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Graduate recitals and document : pulse, phrasing and pitch organization in Cinque variazioni by Luciano Berio Wyber, Leslie Paulette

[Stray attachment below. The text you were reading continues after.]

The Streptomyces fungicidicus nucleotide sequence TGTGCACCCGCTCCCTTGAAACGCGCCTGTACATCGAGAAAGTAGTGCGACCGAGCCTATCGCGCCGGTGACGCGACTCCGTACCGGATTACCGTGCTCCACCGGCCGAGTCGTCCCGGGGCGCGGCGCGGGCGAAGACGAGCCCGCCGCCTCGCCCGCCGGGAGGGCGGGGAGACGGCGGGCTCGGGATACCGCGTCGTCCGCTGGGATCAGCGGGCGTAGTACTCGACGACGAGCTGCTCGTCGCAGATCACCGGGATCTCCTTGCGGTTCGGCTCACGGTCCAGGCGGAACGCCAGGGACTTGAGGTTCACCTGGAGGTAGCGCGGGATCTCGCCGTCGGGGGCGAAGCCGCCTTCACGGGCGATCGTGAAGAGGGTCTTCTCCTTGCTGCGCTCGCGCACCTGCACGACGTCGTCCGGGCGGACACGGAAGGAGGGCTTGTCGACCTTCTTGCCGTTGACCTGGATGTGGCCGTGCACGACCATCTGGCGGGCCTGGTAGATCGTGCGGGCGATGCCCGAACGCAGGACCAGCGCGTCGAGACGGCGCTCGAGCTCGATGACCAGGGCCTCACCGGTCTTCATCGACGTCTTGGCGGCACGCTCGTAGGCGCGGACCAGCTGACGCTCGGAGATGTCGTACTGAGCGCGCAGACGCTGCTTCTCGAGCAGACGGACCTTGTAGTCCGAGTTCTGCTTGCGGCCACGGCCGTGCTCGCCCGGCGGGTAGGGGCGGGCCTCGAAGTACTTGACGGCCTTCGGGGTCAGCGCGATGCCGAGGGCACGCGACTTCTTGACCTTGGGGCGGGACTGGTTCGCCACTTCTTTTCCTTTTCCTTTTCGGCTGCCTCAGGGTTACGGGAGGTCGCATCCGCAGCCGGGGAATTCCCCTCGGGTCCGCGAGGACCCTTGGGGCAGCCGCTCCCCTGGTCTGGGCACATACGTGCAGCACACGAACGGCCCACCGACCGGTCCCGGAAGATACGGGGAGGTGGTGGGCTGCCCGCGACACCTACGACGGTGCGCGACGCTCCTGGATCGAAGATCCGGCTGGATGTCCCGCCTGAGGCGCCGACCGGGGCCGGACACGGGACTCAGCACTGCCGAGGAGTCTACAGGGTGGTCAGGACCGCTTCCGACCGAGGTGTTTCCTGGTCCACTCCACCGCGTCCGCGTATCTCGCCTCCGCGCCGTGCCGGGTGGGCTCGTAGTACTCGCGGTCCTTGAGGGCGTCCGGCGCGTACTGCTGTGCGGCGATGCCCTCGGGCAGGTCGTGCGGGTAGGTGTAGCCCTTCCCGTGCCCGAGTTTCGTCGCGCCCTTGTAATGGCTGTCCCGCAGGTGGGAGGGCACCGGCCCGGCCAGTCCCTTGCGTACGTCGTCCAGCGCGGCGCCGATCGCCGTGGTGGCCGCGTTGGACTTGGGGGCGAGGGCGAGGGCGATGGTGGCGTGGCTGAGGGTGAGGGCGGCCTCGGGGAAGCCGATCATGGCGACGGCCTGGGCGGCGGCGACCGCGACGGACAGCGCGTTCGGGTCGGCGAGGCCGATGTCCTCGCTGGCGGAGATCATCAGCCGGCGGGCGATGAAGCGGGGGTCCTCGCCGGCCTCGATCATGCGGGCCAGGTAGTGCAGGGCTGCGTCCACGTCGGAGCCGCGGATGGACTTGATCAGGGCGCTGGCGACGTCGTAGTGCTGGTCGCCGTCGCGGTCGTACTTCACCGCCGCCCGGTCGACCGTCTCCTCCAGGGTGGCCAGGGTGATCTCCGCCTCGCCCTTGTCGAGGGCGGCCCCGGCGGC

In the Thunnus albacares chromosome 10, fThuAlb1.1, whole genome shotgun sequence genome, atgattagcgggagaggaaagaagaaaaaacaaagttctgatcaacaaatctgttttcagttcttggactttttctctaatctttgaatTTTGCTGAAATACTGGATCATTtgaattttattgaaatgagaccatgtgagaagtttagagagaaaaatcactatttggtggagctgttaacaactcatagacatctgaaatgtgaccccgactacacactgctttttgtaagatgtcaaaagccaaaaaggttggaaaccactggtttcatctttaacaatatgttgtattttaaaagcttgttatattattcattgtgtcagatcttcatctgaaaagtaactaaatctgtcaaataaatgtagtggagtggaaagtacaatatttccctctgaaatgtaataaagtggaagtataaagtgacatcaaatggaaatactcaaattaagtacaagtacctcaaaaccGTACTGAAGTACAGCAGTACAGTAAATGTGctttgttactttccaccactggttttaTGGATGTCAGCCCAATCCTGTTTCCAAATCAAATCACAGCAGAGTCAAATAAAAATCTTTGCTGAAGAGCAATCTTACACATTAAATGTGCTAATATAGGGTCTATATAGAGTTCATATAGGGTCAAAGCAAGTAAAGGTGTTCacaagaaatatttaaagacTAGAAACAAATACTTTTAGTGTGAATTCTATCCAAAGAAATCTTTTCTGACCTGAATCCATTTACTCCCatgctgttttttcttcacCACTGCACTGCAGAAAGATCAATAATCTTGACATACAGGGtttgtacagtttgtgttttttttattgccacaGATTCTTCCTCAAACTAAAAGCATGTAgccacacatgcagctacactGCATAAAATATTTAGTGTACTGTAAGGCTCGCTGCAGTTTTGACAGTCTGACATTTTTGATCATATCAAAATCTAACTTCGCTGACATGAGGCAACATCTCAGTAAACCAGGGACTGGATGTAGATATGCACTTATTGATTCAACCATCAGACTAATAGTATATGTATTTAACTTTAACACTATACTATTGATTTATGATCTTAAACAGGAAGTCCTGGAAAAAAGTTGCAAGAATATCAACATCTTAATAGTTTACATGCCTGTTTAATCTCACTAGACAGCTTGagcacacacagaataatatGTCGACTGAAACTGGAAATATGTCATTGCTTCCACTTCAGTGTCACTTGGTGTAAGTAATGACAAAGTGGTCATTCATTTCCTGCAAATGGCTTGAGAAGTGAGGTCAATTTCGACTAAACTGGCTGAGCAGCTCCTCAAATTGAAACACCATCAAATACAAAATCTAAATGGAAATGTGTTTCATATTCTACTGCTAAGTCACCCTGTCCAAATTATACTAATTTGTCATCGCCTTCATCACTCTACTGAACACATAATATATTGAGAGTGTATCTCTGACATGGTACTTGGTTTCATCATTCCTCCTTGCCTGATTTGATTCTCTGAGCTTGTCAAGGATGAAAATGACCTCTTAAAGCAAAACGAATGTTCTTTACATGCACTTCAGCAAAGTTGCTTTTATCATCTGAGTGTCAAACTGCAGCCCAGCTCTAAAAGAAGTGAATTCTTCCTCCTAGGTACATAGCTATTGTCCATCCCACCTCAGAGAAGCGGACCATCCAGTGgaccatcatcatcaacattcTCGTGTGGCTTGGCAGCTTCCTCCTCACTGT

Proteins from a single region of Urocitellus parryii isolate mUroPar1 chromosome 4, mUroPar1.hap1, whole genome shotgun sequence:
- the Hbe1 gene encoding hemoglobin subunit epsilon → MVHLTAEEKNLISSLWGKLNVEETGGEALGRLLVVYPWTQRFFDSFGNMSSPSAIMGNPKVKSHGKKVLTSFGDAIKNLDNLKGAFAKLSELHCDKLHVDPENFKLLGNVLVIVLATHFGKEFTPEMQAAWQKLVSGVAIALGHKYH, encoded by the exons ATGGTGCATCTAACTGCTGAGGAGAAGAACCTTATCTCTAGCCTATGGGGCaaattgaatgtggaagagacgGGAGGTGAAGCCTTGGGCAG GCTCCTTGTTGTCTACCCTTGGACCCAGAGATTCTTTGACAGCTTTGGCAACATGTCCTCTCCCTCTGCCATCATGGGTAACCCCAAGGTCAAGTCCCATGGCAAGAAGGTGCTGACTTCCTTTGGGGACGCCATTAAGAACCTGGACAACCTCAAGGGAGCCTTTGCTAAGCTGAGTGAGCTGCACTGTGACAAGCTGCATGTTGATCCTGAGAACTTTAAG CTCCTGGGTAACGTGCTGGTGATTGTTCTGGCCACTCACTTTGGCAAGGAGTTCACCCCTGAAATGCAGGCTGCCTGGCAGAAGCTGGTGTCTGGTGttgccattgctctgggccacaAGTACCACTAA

This document examines Luciano Berio's Cinque Voriationi for solo piano (1952-3, rev. 1966) from the perspective of a performer seeking to convey something of the organization of its musical material to a broad audience. Criteria for identifying elementary partitioning (pulse) and grouping (gesture, phrase segments, and phrases) are explored. In analysing relationships between phrases and phrase groups several things must be considered: specific pitch issues, distinctions between primary and auxiliary or accompanimental material, and contour. Throughout the document, suggestions are given for successful realization of fundamental grouping structures in performance. Although the piece has elements of serial construction, it is primarily underlying linear motion which gives sections cohesiveness. Also, certain pitch classes are given special emphasis and become vital reference points. The placement of and linear movement around these emphasized pitch classes create traditional tonal implications, to varying degrees throughout the work. Cinque Variationi is a set of variations for which no theme is provided, and it is far from obvious what is being varied. After examining the grouping structures of this piece, it becomes clear that variations refer to each other in unsystematic ways, and that pitch centers serve as reference points across variations.

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